Students will read the comic book, "A Penny Saved" published by the New York Federal Reserve Bank. Students will make the information relevant through projects, graphic organizers, teacher instruction, and problems.
In the first part of the lesson students examine the incentives and opportunity costs of spending and saving in a teacher directed lesson. The remainder of the lesson is an interactive web site. Students work through problems that demonstrate the power of compound interest.
Students will investigate unforseen costs of car loans and/or house loans. They will then evaluate the economics of decision making, the ramifications of their choices, and options available to them. Students will compute costs and savings for a car and/or house loan with or without added insurance costs.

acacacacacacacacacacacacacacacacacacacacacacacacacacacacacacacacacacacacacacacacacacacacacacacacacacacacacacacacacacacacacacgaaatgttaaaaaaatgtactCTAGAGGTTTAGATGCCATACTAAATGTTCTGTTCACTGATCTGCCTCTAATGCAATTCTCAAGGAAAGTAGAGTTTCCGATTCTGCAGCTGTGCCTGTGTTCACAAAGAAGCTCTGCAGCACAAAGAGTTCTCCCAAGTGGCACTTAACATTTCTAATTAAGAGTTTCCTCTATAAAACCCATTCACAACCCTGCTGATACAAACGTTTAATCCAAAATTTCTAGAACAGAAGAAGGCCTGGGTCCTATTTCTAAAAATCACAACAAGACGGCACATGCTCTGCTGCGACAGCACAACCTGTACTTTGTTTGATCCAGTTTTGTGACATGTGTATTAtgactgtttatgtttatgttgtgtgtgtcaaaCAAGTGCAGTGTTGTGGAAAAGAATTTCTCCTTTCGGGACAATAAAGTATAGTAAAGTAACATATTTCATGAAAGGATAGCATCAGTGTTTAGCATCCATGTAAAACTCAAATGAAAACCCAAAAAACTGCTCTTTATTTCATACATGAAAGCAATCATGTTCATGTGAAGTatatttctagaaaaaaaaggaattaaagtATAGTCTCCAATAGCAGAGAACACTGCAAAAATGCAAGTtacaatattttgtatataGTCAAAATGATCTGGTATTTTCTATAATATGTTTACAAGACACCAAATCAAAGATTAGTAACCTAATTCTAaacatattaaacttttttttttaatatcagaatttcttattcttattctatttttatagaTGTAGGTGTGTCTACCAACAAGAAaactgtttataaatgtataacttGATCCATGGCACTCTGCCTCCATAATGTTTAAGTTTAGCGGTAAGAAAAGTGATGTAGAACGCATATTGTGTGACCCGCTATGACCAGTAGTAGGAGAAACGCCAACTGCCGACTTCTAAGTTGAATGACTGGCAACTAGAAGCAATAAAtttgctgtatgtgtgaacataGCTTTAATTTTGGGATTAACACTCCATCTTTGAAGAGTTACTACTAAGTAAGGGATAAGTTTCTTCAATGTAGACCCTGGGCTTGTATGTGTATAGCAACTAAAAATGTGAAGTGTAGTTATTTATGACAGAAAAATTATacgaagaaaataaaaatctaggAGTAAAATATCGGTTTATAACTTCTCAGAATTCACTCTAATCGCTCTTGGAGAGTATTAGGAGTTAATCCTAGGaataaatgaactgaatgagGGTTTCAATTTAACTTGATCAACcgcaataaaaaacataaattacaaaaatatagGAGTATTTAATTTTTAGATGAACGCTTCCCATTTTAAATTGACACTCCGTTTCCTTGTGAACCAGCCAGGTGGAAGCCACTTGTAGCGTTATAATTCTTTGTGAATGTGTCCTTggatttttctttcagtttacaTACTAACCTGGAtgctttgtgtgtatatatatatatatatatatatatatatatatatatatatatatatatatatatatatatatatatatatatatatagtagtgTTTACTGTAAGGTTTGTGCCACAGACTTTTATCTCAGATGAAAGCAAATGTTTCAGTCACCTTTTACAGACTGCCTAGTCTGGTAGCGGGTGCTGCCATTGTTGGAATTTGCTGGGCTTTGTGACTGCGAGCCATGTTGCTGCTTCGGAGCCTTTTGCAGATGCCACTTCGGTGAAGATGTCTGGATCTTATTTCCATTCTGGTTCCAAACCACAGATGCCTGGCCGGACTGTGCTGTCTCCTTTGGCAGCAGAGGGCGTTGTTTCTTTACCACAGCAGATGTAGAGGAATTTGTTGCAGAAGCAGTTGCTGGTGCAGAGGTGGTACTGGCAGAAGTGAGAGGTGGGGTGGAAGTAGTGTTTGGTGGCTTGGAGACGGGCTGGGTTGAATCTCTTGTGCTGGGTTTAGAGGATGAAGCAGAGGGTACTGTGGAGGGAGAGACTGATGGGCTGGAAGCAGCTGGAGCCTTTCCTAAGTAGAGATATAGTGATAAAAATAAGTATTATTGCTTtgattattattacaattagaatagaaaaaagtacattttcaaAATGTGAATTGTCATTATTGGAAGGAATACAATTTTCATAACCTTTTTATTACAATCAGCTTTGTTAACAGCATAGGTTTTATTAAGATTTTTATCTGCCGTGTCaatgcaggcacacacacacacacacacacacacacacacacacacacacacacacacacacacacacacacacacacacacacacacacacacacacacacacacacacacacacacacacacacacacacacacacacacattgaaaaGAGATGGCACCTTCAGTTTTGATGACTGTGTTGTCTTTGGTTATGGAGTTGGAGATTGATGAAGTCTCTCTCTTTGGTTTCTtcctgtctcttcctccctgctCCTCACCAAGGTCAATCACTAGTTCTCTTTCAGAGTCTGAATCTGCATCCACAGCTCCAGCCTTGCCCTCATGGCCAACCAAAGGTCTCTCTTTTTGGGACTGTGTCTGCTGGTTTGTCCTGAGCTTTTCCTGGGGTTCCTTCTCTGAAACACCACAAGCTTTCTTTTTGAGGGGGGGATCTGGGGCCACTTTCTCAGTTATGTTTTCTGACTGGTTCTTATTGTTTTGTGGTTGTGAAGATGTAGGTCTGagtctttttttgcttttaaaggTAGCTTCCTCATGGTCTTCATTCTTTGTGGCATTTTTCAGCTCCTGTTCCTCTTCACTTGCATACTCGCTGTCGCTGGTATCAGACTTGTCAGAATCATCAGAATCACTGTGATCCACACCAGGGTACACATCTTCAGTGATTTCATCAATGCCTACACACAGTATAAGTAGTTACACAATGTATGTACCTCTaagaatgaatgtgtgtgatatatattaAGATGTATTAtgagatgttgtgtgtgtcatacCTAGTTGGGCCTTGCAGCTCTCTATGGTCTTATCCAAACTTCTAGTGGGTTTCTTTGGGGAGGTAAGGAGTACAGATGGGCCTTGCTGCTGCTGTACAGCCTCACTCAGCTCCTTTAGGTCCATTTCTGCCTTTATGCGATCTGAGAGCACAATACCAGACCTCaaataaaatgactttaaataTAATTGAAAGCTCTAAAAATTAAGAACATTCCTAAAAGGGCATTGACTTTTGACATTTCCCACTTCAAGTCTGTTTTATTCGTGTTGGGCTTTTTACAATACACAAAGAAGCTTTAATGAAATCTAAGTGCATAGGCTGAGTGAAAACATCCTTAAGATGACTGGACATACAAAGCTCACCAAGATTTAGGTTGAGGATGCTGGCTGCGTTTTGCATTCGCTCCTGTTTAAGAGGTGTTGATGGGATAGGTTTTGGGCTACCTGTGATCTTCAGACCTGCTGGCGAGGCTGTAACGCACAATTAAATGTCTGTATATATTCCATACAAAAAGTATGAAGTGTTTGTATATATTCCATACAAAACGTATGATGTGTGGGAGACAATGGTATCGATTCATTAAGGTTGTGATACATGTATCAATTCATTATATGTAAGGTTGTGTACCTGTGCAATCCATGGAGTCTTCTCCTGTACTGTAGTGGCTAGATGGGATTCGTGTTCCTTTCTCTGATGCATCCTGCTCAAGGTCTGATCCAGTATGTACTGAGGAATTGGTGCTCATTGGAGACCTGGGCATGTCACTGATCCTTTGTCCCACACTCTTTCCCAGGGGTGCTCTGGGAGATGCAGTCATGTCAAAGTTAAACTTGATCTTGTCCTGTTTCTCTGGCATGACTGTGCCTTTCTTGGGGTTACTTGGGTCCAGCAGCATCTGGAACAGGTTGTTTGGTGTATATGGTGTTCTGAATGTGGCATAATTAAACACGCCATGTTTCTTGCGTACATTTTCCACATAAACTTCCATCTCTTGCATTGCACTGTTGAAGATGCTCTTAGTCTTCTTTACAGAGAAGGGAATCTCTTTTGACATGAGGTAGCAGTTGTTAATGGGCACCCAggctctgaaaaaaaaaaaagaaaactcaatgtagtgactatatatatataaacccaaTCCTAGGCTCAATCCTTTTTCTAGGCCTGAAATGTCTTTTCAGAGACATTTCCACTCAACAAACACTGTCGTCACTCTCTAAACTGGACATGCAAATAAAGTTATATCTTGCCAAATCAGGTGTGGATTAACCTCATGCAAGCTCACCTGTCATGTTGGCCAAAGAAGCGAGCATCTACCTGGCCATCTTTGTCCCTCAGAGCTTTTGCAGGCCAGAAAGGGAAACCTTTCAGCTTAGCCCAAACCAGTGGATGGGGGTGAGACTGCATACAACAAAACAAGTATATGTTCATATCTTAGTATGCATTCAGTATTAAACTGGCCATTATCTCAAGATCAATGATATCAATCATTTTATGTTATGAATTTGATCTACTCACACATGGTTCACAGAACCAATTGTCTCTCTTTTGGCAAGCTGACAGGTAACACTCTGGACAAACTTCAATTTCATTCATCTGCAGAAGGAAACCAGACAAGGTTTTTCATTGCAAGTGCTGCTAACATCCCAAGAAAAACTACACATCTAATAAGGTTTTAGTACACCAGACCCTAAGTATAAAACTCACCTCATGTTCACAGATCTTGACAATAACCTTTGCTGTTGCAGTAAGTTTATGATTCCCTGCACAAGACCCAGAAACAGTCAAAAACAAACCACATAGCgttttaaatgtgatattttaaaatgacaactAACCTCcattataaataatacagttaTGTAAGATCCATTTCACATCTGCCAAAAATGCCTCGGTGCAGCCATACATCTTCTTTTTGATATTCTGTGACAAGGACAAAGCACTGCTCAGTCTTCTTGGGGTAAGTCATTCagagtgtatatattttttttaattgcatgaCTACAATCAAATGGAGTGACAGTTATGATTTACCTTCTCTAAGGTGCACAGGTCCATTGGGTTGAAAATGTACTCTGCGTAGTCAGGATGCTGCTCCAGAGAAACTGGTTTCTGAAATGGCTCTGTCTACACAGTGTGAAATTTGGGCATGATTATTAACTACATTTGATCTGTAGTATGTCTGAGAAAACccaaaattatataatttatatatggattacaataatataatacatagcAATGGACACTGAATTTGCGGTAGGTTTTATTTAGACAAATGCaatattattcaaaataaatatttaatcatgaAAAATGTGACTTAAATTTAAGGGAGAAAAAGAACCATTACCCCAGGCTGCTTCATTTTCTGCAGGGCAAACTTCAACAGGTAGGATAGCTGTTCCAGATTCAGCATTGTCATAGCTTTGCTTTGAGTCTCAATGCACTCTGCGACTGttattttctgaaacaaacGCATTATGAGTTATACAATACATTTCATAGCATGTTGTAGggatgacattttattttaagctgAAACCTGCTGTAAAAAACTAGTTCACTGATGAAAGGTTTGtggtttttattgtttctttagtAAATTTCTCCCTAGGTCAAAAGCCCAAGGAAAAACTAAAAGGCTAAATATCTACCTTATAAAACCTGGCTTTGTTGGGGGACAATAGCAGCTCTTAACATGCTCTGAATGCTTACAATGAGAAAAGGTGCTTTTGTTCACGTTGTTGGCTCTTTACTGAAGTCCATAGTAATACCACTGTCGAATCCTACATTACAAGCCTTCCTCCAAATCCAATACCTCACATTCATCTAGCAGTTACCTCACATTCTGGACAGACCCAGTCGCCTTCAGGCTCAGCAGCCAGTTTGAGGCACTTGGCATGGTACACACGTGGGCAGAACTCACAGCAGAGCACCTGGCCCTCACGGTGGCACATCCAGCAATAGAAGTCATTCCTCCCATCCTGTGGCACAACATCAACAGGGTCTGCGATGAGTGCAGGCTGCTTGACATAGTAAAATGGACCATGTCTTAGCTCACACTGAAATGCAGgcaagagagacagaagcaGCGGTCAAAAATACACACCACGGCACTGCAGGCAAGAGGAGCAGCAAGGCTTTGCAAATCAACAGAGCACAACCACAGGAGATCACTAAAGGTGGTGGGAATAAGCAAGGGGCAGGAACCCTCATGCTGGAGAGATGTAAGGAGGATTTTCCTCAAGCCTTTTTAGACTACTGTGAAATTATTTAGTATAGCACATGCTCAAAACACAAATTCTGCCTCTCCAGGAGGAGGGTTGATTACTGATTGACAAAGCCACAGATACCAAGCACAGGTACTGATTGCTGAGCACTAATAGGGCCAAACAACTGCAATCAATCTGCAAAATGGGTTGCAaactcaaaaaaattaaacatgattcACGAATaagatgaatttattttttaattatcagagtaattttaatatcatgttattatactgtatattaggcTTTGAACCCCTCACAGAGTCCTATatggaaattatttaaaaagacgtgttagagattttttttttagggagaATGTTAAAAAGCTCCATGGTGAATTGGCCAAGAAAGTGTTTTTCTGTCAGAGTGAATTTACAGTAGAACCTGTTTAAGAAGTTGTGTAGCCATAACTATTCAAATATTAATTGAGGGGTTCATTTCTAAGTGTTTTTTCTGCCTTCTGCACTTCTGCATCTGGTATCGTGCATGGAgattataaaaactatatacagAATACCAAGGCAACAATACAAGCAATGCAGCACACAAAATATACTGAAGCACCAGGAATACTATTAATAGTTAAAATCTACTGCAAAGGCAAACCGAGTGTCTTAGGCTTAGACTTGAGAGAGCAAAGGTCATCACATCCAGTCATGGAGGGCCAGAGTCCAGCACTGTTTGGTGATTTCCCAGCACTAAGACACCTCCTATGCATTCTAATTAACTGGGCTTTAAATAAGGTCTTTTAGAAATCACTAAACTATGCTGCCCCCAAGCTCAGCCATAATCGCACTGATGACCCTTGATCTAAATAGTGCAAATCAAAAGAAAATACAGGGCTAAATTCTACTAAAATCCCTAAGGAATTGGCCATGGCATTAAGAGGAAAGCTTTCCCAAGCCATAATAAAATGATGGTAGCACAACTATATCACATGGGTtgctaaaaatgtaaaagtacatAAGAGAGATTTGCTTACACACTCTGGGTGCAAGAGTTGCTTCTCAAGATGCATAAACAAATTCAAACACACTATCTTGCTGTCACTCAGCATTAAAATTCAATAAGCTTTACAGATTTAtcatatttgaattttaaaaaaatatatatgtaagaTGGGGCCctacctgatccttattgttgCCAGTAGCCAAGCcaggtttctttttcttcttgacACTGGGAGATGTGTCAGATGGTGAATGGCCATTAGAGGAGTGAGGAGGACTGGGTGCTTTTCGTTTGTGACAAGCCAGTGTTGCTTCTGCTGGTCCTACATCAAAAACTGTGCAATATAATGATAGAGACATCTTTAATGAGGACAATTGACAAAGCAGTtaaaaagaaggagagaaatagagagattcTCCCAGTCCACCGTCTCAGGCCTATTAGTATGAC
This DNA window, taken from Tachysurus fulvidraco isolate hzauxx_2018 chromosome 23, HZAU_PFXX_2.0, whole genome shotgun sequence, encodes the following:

The following lessons come from the Council for Economic Education's library of publications. Clicking the publication title or image will take you to the Council for Economic Education Store for more detailed information.
This publication contains 23 lessons that introduce high school students to the world of investing--its benefits and risks and the critical role it plays in fostering capital formation and job creation in our free market system.
7 out of 23 lessons from this publication relate to this EconEdLink lesson.
This publication contains lessons for teaching personal finance concepts to 9-12 students. Lessons for older students illustrate certain uses of more abstract representations.
7 out of 24 lessons from this publication relate to this EconEdLink lesson.
Focus: Understanding Economics in U.S. History uses a unique mystery-solving approach to teach U.S. economic history to your high school students.
7 out of 40 lessons from this publication relate to this EconEdLink lesson.